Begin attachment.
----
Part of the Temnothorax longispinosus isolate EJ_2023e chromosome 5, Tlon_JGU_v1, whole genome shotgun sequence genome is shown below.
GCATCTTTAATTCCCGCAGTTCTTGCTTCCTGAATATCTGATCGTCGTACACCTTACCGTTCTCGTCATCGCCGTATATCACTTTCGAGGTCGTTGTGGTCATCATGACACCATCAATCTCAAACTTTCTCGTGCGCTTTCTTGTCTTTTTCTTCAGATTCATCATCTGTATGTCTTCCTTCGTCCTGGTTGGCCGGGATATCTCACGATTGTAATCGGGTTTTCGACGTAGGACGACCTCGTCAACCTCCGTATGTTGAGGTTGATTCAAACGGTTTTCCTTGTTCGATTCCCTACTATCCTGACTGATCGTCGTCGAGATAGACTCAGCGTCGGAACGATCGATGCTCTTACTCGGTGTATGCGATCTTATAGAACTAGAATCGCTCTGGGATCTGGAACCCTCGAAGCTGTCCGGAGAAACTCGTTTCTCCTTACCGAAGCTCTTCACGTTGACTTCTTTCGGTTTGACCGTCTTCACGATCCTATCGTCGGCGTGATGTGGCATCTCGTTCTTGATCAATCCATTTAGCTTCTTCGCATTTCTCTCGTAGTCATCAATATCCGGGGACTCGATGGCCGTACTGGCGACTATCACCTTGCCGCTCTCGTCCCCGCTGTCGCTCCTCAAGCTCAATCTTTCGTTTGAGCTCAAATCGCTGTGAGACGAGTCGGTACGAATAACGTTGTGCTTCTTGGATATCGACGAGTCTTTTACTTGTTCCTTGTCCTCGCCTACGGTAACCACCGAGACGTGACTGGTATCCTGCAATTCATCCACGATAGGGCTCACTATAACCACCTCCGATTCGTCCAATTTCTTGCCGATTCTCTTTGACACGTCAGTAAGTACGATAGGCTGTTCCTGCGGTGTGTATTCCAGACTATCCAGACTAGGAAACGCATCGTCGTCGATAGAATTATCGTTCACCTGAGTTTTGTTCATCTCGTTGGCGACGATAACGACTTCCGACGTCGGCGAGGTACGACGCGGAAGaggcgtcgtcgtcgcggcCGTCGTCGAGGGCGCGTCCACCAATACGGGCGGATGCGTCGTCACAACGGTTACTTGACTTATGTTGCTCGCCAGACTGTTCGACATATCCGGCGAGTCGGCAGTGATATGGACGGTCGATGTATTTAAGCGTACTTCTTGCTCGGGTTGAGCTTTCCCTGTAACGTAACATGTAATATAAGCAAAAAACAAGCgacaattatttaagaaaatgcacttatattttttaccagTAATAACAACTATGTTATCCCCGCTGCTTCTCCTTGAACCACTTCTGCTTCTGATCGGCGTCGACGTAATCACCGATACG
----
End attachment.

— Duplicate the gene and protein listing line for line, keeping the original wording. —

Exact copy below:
Part of the Temnothorax longispinosus isolate EJ_2023e chromosome 5, Tlon_JGU_v1, whole genome shotgun sequence genome is shown below.
GCATCTTTAATTCCCGCAGTTCTTGCTTCCTGAATATCTGATCGTCGTACACCTTACCGTTCTCGTCATCGCCGTATATCACTTTCGAGGTCGTTGTGGTCATCATGACACCATCAATCTCAAACTTTCTCGTGCGCTTTCTTGTCTTTTTCTTCAGATTCATCATCTGTATGTCTTCCTTCGTCCTGGTTGGCCGGGATATCTCACGATTGTAATCGGGTTTTCGACGTAGGACGACCTCGTCAACCTCCGTATGTTGAGGTTGATTCAAACGGTTTTCCTTGTTCGATTCCCTACTATCCTGACTGATCGTCGTCGAGATAGACTCAGCGTCGGAACGATCGATGCTCTTACTCGGTGTATGCGATCTTATAGAACTAGAATCGCTCTGGGATCTGGAACCCTCGAAGCTGTCCGGAGAAACTCGTTTCTCCTTACCGAAGCTCTTCACGTTGACTTCTTTCGGTTTGACCGTCTTCACGATCCTATCGTCGGCGTGATGTGGCATCTCGTTCTTGATCAATCCATTTAGCTTCTTCGCATTTCTCTCGTAGTCATCAATATCCGGGGACTCGATGGCCGTACTGGCGACTATCACCTTGCCGCTCTCGTCCCCGCTGTCGCTCCTCAAGCTCAATCTTTCGTTTGAGCTCAAATCGCTGTGAGACGAGTCGGTACGAATAACGTTGTGCTTCTTGGATATCGACGAGTCTTTTACTTGTTCCTTGTCCTCGCCTACGGTAACCACCGAGACGTGACTGGTATCCTGCAATTCATCCACGATAGGGCTCACTATAACCACCTCCGATTCGTCCAATTTCTTGCCGATTCTCTTTGACACGTCAGTAAGTACGATAGGCTGTTCCTGCGGTGTGTATTCCAGACTATCCAGACTAGGAAACGCATCGTCGTCGATAGAATTATCGTTCACCTGAGTTTTGTTCATCTCGTTGGCGACGATAACGACTTCCGACGTCGGCGAGGTACGACGCGGAAGaggcgtcgtcgtcgcggcCGTCGTCGAGGGCGCGTCCACCAATACGGGCGGATGCGTCGTCACAACGGTTACTTGACTTATGTTGCTCGCCAGACTGTTCGACATATCCGGCGAGTCGGCAGTGATATGGACGGTCGATGTATTTAAGCGTACTTCTTGCTCGGGTTGAGCTTTCCCTGTAACGTAACATGTAATATAAGCAAAAAACAAGCgacaattatttaagaaaatgcacttatattttttaccagTAATAACAACTATGTTATCCCCGCTGCTTCTCCTTGAACCACTTCTGCTTCTGATCGGCGTCGACGTAATCACCGATACG